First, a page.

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Wiener's theorem gives the necessary and sufficient conditions for the set of translates of a set of functions to be dense in $L^1(\mathbb{R}^n)$, which translates algebraically into a statement about the closed ideals of the $C^*$ algebra, $L^1(\mathbb{R}^n)$. It is known that $L^1(G)$ is a $C^*$ algebra for general groups, and that the algebra is commutative iff $G$ is. In the case $G$ is abelian, the result implies that the PNT is equivalent to $\zeta(1+it)\ne 0$ for $t\in\mathbb{R}$ after using Wiener's theorem to prove the Wiener-Ikehara theorem, and ultimately provides a very efficient proof of this result, ultimately depending on the fact that functions with non-vanishing Fourier transforms (on $\mathbb{R}^n$) are those which are not in any maximal ideal of the Fourier algebra.

In the case $G\ne\mathbb{R}^n$ but is still abelian, there is still a notion of "Fourier" transform, more appropriately called the Gelfand transform, which is a genuine generalization of the classical Fourier transform. In the case $G$ is not commutative, then this paper provides a notion of Gelfand transform for the algebra which generalizes the one for the case $G$ is abelian, now with characters of $G$ replaced by unitary representations. If one has, say, a compact group, $G$, which is not abelian, what kinds of analogous results can be obtained from a set of functions $\{f_i\}_{i\in I}\subseteq L^1(G)$ such that their generalized Gelfand transforms have no common zero? What kind of tauberian theorems come out of this, if any?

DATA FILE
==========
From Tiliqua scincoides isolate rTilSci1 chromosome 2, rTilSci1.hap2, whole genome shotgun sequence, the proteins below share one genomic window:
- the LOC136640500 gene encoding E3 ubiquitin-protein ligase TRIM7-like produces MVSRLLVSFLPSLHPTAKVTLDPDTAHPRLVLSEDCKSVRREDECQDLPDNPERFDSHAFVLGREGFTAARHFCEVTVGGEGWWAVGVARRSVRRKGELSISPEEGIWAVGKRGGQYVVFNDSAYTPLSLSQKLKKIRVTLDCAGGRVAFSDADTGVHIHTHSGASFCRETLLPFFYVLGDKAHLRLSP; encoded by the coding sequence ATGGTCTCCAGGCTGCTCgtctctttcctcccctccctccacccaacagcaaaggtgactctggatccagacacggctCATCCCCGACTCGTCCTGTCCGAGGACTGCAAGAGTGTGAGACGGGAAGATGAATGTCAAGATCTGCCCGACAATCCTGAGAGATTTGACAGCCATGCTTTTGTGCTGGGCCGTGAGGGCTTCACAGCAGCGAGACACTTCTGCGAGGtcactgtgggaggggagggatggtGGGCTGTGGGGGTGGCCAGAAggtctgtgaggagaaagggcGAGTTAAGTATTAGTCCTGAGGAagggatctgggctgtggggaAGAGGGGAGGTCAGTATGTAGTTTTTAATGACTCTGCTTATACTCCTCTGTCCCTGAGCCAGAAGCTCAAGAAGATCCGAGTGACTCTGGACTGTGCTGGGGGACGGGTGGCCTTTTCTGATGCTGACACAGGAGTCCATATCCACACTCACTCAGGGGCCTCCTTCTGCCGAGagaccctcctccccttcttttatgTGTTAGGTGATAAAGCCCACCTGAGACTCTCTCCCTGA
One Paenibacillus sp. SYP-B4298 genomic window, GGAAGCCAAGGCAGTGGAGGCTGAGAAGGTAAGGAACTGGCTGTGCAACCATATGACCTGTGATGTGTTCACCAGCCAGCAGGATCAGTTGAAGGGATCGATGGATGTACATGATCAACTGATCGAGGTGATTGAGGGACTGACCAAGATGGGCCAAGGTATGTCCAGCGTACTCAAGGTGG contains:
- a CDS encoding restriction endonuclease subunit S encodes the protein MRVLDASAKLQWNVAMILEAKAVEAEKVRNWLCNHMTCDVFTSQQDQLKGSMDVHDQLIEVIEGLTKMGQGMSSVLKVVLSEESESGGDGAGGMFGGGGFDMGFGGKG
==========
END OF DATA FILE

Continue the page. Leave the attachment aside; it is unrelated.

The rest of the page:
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In the non-commutative setting, what do you mean by a Gelfand transform having a zero at some point? In ${\bf C}$ non-zero = invertible but obviously this is not true in $M_n({\bf C})$ for $n\geq 2$. – Yemon Choi Apr 9 '14 at 22:57
You're right, sorry. Since the map which sends something to its Gelfand transform is basically like $x\mapsto E_x$, an evaluation map, I'm pretty sure what the right generalization is is to ask if there is no common vector in the intersection of the kernels of the Gelfand tranforms of the functions. – Adam Hughes Apr 10 '14 at 2:26

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